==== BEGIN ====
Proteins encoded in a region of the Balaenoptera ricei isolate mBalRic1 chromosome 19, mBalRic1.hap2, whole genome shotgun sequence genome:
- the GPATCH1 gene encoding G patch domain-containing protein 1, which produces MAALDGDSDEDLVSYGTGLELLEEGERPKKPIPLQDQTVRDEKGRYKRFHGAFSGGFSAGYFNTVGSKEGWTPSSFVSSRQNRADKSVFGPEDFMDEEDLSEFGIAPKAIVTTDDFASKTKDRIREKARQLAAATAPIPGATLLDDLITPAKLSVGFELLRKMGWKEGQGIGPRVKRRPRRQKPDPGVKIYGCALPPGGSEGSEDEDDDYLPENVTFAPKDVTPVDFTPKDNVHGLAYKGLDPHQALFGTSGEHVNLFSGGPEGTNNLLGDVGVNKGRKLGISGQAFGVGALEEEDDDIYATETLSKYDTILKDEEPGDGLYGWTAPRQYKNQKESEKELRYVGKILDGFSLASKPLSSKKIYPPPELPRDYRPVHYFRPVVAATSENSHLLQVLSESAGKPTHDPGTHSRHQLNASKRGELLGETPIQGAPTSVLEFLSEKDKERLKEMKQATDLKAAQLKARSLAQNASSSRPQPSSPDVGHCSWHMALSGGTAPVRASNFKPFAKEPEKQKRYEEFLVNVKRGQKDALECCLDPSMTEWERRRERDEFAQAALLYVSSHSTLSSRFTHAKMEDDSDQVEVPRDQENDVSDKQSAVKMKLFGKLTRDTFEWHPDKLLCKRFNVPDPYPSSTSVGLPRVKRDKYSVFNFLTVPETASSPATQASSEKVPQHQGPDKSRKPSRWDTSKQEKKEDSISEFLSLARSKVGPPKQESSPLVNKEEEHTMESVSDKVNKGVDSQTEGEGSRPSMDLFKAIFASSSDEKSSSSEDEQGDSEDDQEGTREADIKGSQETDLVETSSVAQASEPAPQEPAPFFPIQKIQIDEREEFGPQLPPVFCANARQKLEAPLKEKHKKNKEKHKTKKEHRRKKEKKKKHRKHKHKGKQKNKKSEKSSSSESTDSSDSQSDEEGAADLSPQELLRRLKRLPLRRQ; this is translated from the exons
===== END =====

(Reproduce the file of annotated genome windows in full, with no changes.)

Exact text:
Proteins encoded in a region of the Balaenoptera ricei isolate mBalRic1 chromosome 19, mBalRic1.hap2, whole genome shotgun sequence genome:
- the GPATCH1 gene encoding G patch domain-containing protein 1, which produces MAALDGDSDEDLVSYGTGLELLEEGERPKKPIPLQDQTVRDEKGRYKRFHGAFSGGFSAGYFNTVGSKEGWTPSSFVSSRQNRADKSVFGPEDFMDEEDLSEFGIAPKAIVTTDDFASKTKDRIREKARQLAAATAPIPGATLLDDLITPAKLSVGFELLRKMGWKEGQGIGPRVKRRPRRQKPDPGVKIYGCALPPGGSEGSEDEDDDYLPENVTFAPKDVTPVDFTPKDNVHGLAYKGLDPHQALFGTSGEHVNLFSGGPEGTNNLLGDVGVNKGRKLGISGQAFGVGALEEEDDDIYATETLSKYDTILKDEEPGDGLYGWTAPRQYKNQKESEKELRYVGKILDGFSLASKPLSSKKIYPPPELPRDYRPVHYFRPVVAATSENSHLLQVLSESAGKPTHDPGTHSRHQLNASKRGELLGETPIQGAPTSVLEFLSEKDKERLKEMKQATDLKAAQLKARSLAQNASSSRPQPSSPDVGHCSWHMALSGGTAPVRASNFKPFAKEPEKQKRYEEFLVNVKRGQKDALECCLDPSMTEWERRRERDEFAQAALLYVSSHSTLSSRFTHAKMEDDSDQVEVPRDQENDVSDKQSAVKMKLFGKLTRDTFEWHPDKLLCKRFNVPDPYPSSTSVGLPRVKRDKYSVFNFLTVPETASSPATQASSEKVPQHQGPDKSRKPSRWDTSKQEKKEDSISEFLSLARSKVGPPKQESSPLVNKEEEHTMESVSDKVNKGVDSQTEGEGSRPSMDLFKAIFASSSDEKSSSSEDEQGDSEDDQEGTREADIKGSQETDLVETSSVAQASEPAPQEPAPFFPIQKIQIDEREEFGPQLPPVFCANARQKLEAPLKEKHKKNKEKHKTKKEHRRKKEKKKKHRKHKHKGKQKNKKSEKSSSSESTDSSDSQSDEEGAADLSPQELLRRLKRLPLRRQ; this is translated from the exons